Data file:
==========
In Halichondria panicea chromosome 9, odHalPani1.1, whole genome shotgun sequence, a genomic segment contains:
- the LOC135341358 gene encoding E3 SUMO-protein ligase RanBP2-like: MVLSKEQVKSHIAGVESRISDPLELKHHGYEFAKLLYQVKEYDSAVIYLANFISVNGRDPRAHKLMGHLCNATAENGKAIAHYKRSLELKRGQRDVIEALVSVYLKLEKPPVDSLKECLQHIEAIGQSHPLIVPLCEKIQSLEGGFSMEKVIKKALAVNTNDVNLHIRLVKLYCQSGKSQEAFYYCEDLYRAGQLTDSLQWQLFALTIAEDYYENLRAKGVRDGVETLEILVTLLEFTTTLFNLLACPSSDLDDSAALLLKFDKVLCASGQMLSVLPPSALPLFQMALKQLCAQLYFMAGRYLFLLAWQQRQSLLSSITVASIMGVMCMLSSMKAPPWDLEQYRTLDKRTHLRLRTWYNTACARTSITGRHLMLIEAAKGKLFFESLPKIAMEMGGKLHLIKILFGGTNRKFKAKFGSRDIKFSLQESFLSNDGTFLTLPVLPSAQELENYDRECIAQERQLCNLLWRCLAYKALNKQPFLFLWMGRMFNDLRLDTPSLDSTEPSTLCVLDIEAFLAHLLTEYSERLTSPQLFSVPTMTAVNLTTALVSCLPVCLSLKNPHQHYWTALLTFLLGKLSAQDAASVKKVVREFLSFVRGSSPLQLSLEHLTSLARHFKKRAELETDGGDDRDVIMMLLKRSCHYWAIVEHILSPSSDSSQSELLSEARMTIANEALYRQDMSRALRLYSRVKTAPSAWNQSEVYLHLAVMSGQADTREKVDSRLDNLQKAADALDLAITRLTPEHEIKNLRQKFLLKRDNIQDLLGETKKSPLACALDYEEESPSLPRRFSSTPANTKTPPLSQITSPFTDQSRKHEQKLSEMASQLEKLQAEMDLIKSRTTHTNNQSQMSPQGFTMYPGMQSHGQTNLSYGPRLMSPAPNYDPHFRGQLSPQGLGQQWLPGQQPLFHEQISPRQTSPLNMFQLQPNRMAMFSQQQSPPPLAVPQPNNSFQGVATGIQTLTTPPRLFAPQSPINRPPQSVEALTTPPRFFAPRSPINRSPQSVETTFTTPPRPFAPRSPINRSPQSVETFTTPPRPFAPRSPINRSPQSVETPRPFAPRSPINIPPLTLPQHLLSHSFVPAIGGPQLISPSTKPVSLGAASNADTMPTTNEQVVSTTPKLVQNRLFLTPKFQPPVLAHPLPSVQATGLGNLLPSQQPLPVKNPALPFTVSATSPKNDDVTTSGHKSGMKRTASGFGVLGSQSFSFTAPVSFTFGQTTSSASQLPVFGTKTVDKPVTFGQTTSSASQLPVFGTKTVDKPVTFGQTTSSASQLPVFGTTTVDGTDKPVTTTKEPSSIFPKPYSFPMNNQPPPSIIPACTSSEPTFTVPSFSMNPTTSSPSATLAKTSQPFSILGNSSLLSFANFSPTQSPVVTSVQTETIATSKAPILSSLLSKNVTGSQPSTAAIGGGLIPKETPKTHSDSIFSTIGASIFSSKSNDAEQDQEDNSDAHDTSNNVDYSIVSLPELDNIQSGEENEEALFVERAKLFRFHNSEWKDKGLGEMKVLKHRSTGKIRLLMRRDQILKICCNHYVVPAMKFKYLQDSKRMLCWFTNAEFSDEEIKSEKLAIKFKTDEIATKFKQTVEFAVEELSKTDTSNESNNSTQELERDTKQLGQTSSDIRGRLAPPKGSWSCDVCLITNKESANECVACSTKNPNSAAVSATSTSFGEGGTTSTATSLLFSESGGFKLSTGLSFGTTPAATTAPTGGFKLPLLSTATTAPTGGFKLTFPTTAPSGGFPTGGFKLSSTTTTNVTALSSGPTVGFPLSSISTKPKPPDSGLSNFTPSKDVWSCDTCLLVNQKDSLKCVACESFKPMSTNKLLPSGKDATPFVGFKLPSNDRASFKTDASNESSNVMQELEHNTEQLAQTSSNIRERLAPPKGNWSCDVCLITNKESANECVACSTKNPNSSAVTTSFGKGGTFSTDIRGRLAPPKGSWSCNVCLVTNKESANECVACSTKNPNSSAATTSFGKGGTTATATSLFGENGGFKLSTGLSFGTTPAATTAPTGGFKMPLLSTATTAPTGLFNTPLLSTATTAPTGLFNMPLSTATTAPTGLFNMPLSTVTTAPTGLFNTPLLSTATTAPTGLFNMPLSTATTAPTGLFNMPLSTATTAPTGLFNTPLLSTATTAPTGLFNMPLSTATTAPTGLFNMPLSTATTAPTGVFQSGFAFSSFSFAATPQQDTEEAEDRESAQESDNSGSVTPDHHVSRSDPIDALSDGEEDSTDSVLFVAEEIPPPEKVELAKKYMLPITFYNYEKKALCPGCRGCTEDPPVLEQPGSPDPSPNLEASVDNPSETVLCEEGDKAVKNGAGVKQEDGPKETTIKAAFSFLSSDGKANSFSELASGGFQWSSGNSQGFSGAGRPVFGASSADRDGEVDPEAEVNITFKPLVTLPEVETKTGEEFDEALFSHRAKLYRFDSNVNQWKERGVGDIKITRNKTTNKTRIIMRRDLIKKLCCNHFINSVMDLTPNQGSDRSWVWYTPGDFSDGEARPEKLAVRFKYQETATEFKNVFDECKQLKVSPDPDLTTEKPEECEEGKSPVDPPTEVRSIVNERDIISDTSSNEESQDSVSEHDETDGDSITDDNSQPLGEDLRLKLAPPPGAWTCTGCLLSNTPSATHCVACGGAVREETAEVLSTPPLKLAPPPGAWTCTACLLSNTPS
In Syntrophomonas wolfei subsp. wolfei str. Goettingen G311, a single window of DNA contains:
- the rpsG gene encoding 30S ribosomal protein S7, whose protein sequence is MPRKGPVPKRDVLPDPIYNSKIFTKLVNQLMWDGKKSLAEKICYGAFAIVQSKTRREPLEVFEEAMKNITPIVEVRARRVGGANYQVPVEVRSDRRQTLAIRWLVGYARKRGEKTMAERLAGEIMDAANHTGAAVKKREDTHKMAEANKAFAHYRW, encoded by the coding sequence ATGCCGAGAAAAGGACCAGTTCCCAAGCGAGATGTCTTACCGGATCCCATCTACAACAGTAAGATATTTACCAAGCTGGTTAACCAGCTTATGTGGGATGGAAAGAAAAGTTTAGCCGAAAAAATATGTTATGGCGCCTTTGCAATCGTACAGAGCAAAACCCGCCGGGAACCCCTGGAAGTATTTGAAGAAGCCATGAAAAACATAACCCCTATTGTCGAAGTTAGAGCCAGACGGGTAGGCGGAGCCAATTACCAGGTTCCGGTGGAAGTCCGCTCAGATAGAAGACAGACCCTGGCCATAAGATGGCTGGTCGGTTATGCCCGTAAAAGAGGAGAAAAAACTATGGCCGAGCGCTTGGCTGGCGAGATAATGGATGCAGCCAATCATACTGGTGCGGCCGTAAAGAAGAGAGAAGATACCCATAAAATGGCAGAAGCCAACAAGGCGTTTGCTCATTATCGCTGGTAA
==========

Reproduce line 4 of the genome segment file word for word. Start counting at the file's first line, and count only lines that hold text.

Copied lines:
- the rpsG gene encoding 30S ribosomal protein S7, whose protein sequence is MPRKGPVPKRDVLPDPIYNSKIFTKLVNQLMWDGKKSLAEKICYGAFAIVQSKTRREPLEVFEEAMKNITPIVEVRARRVGGANYQVPVEVRSDRRQTLAIRWLVGYARKRGEKTMAERLAGEIMDAANHTGAAVKKREDTHKMAEANKAFAHYRW, encoded by the coding sequence ATGCCGAGAAAAGGACCAGTTCCCAAGCGAGATGTCTTACCGGATCCCATCTACAACAGTAAGATATTTACCAAGCTGGTTAACCAGCTTATGTGGGATGGAAAGAAAAGTTTAGCCGAAAAAATATGTTATGGCGCCTTTGCAATCGTACAGAGCAAAACCCGCCGGGAACCCCTGGAAGTATTTGAAGAAGCCATGAAAAACATAACCCCTATTGTCGAAGTTAGAGCCAGACGGGTAGGCGGAGCCAATTACCAGGTTCCGGTGGAAGTCCGCTCAGATAGAAGACAGACCCTGGCCATAAGATGGCTGGTCGGTTATGCCCGTAAAAGAGGAGAAAAAACTATGGCCGAGCGCTTGGCTGGCGAGATAATGGATGCAGCCAATCATACTGGTGCGGCCGTAAAGAAGAGAGAAGATACCCATAAAATGGCAGAAGCCAACAAGGCGTTTGCTCATTATCGCTGGTAA